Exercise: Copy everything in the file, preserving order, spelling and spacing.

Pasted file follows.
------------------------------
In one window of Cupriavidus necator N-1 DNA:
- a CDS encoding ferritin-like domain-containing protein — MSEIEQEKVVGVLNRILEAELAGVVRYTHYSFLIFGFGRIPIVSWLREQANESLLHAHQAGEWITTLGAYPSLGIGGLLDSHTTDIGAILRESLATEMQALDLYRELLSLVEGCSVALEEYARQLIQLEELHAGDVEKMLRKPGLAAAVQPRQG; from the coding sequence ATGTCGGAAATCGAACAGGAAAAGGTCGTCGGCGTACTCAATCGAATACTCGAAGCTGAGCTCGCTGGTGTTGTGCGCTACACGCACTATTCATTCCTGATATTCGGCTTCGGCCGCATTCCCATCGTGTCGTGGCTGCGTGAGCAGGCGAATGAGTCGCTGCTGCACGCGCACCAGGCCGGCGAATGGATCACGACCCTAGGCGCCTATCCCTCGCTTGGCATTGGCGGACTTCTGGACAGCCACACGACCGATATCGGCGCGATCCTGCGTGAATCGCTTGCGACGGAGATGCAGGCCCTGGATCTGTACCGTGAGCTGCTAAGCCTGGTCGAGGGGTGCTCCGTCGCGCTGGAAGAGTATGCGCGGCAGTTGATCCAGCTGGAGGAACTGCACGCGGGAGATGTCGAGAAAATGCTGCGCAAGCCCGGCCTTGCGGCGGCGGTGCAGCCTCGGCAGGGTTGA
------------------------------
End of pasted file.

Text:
In one window of Cupriavidus necator N-1 DNA:
- a CDS encoding ferritin-like domain-containing protein — MSEIEQEKVVGVLNRILEAELAGVVRYTHYSFLIFGFGRIPIVSWLREQANESLLHAHQAGEWITTLGAYPSLGIGGLLDSHTTDIGAILRESLATEMQALDLYRELLSLVEGCSVALEEYARQLIQLEELHAGDVEKMLRKPGLAAAVQPRQG; from the coding sequence ATGTCGGAAATCGAACAGGAAAAGGTCGTCGGCGTACTCAATCGAATACTCGAAGCTGAGCTCGCTGGTGTTGTGCGCTACACGCACTATTCATTCCTGATATTCGGCTTCGGCCGCATTCCCATCGTGTCGTGGCTGCGTGAGCAGGCGAATGAGTCGCTGCTGCACGCGCACCAGGCCGGCGAATGGATCACGACCCTAGGCGCCTATCCCTCGCTTGGCATTGGCGGACTTCTGGACAGCCACACGACCGATATCGGCGCGATCCTGCGTGAATCGCTTGCGACGGAGATGCAGGCCCTGGATCTGTACCGTGAGCTGCTAAGCCTGGTCGAGGGGTGCTCCGTCGCGCTGGAAGAGTATGCGCGGCAGTTGATCCAGCTGGAGGAACTGCACGCGGGAGATGTCGAGAAAATGCTGCGCAAGCCCGGCCTTGCGGCGGCGGTGCAGCCTCGGCAGGGTTGA